Lawmakers have begun to openly question when David Petraeus first knew about the investigation that uncovered his affair -- and whether it impacted his statements to Congress on Sept. 14 about the Libya terror attack.
Petraeus briefed lawmakers that day that the attack was akin to a flash mob, and some top lawmakers noted to Fox News he seemed "wedded" to the administration's narrative that it was a demonstration spun out of control. The briefing appeared to conflict with one from the FBI and National Counterterrorism Center a day earlier in which officials said the intelligence supported an Al Qaeda or Al Qaeda-affiliated attack.
Rep. Peter King, R-N.Y., told Fox News he now questions whether Petraeus' statements -- which were in conflict with both the FBI briefing and available raw intelligence -- were in any way impacted by the knowledge the FBI was investigating his affair with Broadwell.
King questioned whether the investigation "consciously or subconsciously" affected his statements to Congress.
There also continue to be concerns about why the chairs and ranking members of key committees were not told that Petraeus had surfaced within the scope of an FBI case.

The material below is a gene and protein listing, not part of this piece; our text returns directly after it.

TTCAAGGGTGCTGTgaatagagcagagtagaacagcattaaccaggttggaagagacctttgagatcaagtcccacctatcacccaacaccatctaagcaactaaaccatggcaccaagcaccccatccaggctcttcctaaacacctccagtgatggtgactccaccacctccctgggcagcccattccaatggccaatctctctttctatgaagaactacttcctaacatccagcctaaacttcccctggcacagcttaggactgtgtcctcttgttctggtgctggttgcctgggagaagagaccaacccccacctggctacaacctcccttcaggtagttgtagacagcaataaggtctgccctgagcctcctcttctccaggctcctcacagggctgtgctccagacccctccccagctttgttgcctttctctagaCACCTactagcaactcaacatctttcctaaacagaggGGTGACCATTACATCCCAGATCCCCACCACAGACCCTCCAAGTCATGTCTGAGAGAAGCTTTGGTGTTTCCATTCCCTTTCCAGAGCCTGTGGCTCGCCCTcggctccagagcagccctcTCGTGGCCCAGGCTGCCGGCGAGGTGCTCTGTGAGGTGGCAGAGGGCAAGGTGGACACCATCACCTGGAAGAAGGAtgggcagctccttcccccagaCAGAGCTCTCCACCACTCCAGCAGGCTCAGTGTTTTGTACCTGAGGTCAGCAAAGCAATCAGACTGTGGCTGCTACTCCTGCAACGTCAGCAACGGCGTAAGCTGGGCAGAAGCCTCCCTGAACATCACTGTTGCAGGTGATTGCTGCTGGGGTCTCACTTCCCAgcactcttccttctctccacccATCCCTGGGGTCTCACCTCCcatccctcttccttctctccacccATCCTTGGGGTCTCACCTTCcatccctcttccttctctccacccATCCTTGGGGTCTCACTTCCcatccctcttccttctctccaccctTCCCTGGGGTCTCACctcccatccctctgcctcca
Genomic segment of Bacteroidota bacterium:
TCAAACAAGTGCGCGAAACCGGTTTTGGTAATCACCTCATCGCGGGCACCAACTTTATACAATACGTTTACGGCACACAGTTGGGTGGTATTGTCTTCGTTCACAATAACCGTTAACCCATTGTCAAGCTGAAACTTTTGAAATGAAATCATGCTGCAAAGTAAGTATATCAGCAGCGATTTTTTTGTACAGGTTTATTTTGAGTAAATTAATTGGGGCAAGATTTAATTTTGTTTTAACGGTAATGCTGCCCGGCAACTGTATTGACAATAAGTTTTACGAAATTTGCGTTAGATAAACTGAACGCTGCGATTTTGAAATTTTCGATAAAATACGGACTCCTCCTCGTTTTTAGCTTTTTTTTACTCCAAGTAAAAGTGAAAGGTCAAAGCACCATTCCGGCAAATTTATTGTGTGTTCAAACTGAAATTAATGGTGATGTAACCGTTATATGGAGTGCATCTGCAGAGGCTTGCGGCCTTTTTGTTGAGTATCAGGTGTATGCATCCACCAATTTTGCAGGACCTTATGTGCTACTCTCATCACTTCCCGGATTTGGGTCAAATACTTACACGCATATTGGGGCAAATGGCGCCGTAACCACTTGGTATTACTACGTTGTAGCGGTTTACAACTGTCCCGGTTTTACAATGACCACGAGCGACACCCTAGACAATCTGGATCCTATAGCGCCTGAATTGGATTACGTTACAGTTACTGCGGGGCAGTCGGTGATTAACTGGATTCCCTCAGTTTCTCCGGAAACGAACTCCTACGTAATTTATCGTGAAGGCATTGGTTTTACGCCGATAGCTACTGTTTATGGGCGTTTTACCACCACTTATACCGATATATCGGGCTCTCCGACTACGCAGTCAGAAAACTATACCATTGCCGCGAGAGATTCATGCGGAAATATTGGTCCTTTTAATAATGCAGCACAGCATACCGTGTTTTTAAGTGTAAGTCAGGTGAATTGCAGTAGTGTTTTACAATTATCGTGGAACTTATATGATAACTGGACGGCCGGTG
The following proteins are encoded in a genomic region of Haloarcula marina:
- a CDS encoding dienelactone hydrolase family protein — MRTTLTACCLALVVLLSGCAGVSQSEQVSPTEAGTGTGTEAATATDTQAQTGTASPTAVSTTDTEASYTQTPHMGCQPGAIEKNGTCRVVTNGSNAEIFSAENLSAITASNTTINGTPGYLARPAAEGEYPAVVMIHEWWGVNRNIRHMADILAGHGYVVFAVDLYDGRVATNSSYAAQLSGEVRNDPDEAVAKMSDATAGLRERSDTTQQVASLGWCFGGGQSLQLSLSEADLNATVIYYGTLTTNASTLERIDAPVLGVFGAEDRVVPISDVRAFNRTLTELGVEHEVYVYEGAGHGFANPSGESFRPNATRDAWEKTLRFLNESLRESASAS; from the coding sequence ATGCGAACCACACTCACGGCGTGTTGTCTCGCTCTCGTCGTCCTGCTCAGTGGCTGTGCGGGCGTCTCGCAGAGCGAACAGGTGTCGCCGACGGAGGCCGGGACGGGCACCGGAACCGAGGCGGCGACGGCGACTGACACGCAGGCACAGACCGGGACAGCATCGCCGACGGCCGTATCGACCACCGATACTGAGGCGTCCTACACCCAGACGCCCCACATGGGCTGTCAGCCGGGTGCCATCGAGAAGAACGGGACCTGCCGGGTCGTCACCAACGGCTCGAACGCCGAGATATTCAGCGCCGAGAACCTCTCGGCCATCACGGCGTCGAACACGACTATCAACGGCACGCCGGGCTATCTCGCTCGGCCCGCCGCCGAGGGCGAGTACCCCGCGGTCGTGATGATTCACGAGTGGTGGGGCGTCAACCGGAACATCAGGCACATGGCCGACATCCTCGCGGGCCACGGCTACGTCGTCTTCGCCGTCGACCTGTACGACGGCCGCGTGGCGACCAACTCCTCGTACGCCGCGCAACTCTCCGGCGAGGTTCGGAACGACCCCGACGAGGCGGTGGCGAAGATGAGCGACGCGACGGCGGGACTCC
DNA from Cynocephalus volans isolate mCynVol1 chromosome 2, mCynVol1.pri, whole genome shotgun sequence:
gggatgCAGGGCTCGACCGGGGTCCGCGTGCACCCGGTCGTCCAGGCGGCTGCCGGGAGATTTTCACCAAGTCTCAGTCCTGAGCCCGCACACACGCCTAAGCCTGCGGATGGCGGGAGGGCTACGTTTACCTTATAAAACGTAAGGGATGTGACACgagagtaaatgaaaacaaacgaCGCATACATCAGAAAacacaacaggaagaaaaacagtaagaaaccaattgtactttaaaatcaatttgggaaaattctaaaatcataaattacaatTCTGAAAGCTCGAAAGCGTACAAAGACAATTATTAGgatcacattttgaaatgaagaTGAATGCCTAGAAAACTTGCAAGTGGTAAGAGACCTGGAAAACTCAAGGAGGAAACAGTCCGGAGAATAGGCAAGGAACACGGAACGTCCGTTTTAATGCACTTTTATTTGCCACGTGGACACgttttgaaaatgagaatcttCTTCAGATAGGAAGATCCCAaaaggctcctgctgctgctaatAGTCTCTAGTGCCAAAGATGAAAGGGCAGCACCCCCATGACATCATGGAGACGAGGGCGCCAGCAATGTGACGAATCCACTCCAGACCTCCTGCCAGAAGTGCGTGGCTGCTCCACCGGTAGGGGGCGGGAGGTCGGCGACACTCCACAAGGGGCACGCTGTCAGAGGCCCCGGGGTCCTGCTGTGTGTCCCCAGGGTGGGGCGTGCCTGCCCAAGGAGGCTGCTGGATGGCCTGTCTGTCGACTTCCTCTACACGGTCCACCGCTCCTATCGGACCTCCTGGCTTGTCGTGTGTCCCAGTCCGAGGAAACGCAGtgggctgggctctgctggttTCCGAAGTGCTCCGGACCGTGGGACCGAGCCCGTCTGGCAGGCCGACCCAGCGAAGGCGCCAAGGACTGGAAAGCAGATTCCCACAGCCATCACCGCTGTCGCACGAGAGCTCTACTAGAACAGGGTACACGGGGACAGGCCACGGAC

While law enforcement officials have claimed they were not obligated to brief lawmakers on an ongoing potentially criminal matter, the argument is not sitting well with those lawmakers who claim they should have been told.
A senior staffer with the House Intelligence Committee told Fox News that Chairman Mike Rogers, R-Mich., continues to have "serious questions about the resignation and circumstances surrounding it."
These issues will be taken up Wednesday as FBI Deputy Director Sean Joyce brief Rogers and ranking member Rep. Dutch Ruppersberger, D-Md., on the FBI investigation into Petraeus.
The status on FBI Director Robert Mueller remains unclear, but his presence would underscore the gravity of the notification issue and questions surrounding the FBI case.
In the afternoon, both intelligence committee lawmakers will be briefed by acting CIA Director Michael Morell.
Fox News is told that the sentiment heading into the briefing appears blunt -- summed up to Fox News as: "What the heck is going on at the Agency and the Bureau?"
Catherine Herridge is an award-winning Chief Intelligence correspondent for FOX News Channel (FNC) based in Washington, D.C. She covers intelligence, the Justice Department and the Department of Homeland Security. Herridge joined FNC in 1996 as a London-based correspondent.